I think ensuring that you diversify your identity is very, very helpful — and it’s a big safety net.”
– Tim Ferriss
On my own Facebook profile, I have the following for my bio…
“Co-Founder of The Tonic | Forbes-Featured Copywriter | Wannabe Comedian | Family Man”
(And I have the cutest picture you’ve ever seen of my daughter for my cover photo!)
You can learn a lot about me from looking at my profile. You can tell that I want to be seen as a professional in my space, that I’m proud of The Tonic, and that I love my family.
What does your bio say about you?
Maybe you don’t have an official one, but can you imagine what it would say?
This is important because how we identify ourselves — that is, how we think about who we are — has a massive impact on how we respond to the things that happen in our life.
It’s safe to assume, for instance, that if The Tonic imploded and all of my clients fired me… I’d be in a rough place.
Which is why, according to a bit of wisdom from Tim Ferriss (summarized by Mark Manson), we should diversify our identity in the same way we diversify our financial investments.
When you have money, it’s always smart to diversify your investments. That way if one of them goes south, you don’t lose everything. It’s also smart to diversify your identity, to invest your self-esteem and what you care about into a variety of different areas—business, social life, relationships, philanthropy, athletics—so that when one goes south, you’re not completely screwed over and emotionally wrecked.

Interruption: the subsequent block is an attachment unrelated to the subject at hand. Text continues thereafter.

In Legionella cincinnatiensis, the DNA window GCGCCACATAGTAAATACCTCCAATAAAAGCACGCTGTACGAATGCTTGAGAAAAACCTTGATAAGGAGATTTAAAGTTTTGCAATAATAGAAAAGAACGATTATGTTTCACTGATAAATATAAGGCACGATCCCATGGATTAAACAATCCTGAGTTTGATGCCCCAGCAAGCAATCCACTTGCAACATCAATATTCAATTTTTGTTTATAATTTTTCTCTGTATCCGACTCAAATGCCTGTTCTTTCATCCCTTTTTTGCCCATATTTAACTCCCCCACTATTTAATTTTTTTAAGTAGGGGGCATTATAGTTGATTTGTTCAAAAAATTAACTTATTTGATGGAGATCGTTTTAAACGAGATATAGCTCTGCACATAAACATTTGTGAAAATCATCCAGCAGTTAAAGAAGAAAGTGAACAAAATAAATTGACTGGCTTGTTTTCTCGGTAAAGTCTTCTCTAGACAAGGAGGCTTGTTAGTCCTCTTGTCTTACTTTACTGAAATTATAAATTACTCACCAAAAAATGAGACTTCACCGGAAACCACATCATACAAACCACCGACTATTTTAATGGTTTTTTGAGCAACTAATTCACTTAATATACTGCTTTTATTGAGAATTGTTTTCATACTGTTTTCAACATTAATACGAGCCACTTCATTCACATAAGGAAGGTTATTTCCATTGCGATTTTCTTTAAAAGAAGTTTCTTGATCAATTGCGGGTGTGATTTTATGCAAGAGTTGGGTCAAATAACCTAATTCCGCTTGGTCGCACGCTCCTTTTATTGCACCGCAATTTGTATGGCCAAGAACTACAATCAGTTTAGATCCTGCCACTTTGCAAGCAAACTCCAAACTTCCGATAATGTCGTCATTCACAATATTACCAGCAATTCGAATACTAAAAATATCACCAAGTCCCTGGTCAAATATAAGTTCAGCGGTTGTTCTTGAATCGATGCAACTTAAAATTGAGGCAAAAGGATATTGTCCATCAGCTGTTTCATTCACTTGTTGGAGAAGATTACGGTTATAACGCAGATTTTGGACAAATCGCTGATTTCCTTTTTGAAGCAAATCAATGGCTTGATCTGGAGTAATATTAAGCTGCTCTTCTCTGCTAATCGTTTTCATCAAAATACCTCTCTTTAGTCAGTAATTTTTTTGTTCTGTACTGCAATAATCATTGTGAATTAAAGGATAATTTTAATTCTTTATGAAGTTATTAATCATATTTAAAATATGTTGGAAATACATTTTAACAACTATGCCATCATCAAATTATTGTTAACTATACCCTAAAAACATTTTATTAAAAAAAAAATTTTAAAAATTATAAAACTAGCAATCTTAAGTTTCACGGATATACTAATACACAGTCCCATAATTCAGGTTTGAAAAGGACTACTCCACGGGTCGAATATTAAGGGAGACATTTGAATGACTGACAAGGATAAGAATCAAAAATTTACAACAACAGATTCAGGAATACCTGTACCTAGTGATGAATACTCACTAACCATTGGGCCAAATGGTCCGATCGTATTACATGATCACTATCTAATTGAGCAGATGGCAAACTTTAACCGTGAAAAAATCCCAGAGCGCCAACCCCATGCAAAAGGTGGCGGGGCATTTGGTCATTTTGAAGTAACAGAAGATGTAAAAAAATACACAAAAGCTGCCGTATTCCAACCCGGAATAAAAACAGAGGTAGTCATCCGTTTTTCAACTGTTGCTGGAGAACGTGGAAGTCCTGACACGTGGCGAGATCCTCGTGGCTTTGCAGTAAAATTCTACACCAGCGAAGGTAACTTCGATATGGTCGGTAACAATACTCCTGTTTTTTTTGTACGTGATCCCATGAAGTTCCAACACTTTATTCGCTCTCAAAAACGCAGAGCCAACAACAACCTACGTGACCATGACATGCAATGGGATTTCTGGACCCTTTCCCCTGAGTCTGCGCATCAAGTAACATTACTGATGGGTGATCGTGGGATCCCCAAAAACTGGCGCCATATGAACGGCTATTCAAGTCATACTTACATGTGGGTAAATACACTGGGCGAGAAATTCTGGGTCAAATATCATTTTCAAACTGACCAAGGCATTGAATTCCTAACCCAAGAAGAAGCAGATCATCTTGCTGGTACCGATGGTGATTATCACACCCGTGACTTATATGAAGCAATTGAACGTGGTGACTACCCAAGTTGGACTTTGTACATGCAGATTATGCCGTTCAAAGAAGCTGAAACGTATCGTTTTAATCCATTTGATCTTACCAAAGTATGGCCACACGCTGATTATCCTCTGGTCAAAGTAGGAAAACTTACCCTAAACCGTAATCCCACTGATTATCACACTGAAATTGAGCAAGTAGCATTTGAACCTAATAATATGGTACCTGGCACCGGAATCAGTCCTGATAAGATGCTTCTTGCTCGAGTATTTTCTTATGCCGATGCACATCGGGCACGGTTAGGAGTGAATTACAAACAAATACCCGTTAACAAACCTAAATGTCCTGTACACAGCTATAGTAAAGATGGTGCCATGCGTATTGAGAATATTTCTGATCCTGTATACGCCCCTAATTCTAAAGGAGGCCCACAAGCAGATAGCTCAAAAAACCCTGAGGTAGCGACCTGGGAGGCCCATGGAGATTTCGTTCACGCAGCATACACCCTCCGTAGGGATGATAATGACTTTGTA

In other words, it’s good to care deeply about multiple things in your life. Here’s what Mark Manson suggests:
Invest yourself in a wide range of areas. If you like music, start attending concerts or learn an instrument. Don’t just travel as a vacation, but invest in learning about the cultures. Learn a new language. Make time for old friends. Pick up new hobbies. Get competitive in something. Expand yourself beyond your work and your relationships. Go out for no other reason than to be with your friends. Learn how to dance. Take some time off work. Attend a meditation retreat. And don’t just do something else, but care about it, invest yourself in it.
The more you diversify your identity — working deeply and caring deeply — the better you’ll be able to hold up when something in your life goes south.